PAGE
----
In this gloomy economic climate as one multinational after another announces staggering losses, guess what company has not merely survived but is reporting a staggering increase in business – McDonald’s. The fast food chain started in 1966 by Ronald McDonald has announced plans to open even more outlets this year.
Despite the lambasting McDonalds have had in recent years with best selling books like Fast Food Nation and films like Supersize me, McDonalds has taken stock, picked itself up, dusted itself down and not only survived but prevailed in a way that is the envy not only of other restaurants but many food chains not least Starbucks and Dunkin Donuts whose business it is now affecting with it’s new McCafes express coffee drinks.
The strategic management team at McDonalds heeded well to the criticism, they listened to and observed their customers, they introduced salads, wraps, carefully tweaked the menu but never lost sight of their core product. In this economical crisis they promote their menu outside featuring low cost food. Inside they promote their happy meal combos. Why? Because the French fries and soft drinks make more profit – they are the high margin items. The same basic business principal operates in a supermarket. Low margin commodity items such as milk are far from the entrance where the high margin more profitable sweeties are piled high close to the cash register. Much to annoyance of parents with young children with lots of pester power. McDonalds must be admired for their achievement but with every success comes responsibility. Now that so many are depending on McDonald’s to feel their families in these desperate times, the meal must be truly formulated to nourish as well as fill.
McDonalds doesn’t pretend to be haute cuisine. The public are well and truly voting with their feet. The McDonalds formula of consistency and value is a resounding success. The four factors for their success are speed, accuracy of order system, cleanliness and temperature. Most people like their food hot not lukewarm but too hot either.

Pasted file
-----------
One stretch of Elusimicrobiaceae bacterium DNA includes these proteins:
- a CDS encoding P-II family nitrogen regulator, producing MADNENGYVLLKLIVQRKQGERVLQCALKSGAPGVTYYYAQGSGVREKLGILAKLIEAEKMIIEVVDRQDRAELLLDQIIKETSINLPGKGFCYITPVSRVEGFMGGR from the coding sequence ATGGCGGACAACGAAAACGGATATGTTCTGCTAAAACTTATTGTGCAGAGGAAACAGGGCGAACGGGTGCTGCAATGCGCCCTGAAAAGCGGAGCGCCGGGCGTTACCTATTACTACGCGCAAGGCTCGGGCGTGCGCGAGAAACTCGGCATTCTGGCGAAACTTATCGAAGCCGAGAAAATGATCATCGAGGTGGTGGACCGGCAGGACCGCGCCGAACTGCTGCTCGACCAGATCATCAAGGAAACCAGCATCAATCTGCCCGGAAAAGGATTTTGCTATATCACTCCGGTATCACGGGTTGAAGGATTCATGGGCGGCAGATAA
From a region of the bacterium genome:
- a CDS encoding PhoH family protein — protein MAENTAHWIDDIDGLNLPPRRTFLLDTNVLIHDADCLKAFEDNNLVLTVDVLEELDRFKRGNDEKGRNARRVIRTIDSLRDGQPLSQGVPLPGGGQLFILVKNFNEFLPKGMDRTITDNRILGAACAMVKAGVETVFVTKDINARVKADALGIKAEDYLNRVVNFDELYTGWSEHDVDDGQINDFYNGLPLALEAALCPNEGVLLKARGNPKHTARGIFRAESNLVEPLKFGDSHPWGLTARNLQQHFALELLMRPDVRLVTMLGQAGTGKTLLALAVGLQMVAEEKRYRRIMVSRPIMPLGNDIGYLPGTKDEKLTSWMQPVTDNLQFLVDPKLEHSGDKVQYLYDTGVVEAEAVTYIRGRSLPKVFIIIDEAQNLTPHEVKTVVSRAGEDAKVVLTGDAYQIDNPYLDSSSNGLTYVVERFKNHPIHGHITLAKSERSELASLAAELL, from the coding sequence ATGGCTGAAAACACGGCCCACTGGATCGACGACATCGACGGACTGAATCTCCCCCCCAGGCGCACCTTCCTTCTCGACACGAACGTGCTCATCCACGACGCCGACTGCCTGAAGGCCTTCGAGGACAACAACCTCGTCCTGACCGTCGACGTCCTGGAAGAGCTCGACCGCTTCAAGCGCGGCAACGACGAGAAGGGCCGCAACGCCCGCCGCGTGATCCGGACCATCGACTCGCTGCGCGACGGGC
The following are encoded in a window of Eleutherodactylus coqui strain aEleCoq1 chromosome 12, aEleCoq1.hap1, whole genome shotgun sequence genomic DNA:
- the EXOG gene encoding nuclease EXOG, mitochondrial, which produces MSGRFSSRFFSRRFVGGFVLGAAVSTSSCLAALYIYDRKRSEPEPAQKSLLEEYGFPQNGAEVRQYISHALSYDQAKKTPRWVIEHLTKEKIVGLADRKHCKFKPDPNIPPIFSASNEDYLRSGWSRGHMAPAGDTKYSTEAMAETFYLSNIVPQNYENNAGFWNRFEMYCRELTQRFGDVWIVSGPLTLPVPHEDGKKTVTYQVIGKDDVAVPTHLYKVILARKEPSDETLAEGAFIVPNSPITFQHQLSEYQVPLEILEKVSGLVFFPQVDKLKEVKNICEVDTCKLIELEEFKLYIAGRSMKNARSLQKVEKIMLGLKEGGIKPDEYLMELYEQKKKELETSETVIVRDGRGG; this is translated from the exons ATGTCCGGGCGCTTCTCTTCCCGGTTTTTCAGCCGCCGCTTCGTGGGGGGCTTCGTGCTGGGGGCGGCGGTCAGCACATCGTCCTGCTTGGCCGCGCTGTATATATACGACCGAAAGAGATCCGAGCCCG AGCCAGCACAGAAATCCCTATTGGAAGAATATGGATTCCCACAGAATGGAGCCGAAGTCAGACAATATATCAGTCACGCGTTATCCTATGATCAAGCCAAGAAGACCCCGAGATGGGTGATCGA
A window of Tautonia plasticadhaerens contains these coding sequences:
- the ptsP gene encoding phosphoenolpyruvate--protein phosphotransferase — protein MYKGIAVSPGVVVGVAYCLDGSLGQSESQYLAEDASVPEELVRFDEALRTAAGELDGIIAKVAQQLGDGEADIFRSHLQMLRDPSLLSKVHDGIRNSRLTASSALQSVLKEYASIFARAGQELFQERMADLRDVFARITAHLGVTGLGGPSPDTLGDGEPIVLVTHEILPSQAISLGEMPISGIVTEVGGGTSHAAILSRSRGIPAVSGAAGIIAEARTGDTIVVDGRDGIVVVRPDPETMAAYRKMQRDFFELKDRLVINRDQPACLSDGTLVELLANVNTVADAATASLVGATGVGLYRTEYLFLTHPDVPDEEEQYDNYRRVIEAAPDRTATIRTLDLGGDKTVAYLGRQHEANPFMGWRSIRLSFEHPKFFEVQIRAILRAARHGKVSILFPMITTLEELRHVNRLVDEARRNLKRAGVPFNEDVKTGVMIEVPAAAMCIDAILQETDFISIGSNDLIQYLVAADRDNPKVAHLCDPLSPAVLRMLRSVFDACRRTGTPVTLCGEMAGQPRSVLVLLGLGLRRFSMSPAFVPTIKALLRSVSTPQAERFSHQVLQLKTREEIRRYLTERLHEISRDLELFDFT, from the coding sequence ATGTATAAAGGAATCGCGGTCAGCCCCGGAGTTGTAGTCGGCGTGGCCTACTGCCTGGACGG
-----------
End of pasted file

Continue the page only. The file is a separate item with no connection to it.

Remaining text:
Taste is not necessarily a big issue, McDonalds customers have a pretty broad range of acceptability galling though it may be for all the whole foodies.
The concept is brilliant and its performance during these challenging economic times is truly proof of the pudding.
If you like to make great burgers and chips at home here’s how.
Be really fussy – buy fresh meat that has been minced on the day. If mince is a day or two old it will taste sour and acrid. It doesn’t have to be round steak, flap or flank are fine. It sounds politically incorrect but for real flavour and succulence, mince meat should contain 20 to 25% fat.
The hamburger, the universal fast food, immortalized by the Americans and enjoyed by the rich and famous, the down and outs and all the rest of the world as well.
It can be a feast or a travesty simply a burger in a bun or an elaborate creation with lots of sauces and pickles.
The secret of really good hamburgers is the quality of the mince, it doesn’t need to be an expensive cut but it is essential to use the beef on the day it is minced. A very small percentage of fat in the mince will make the hamburgers sweet and juicy.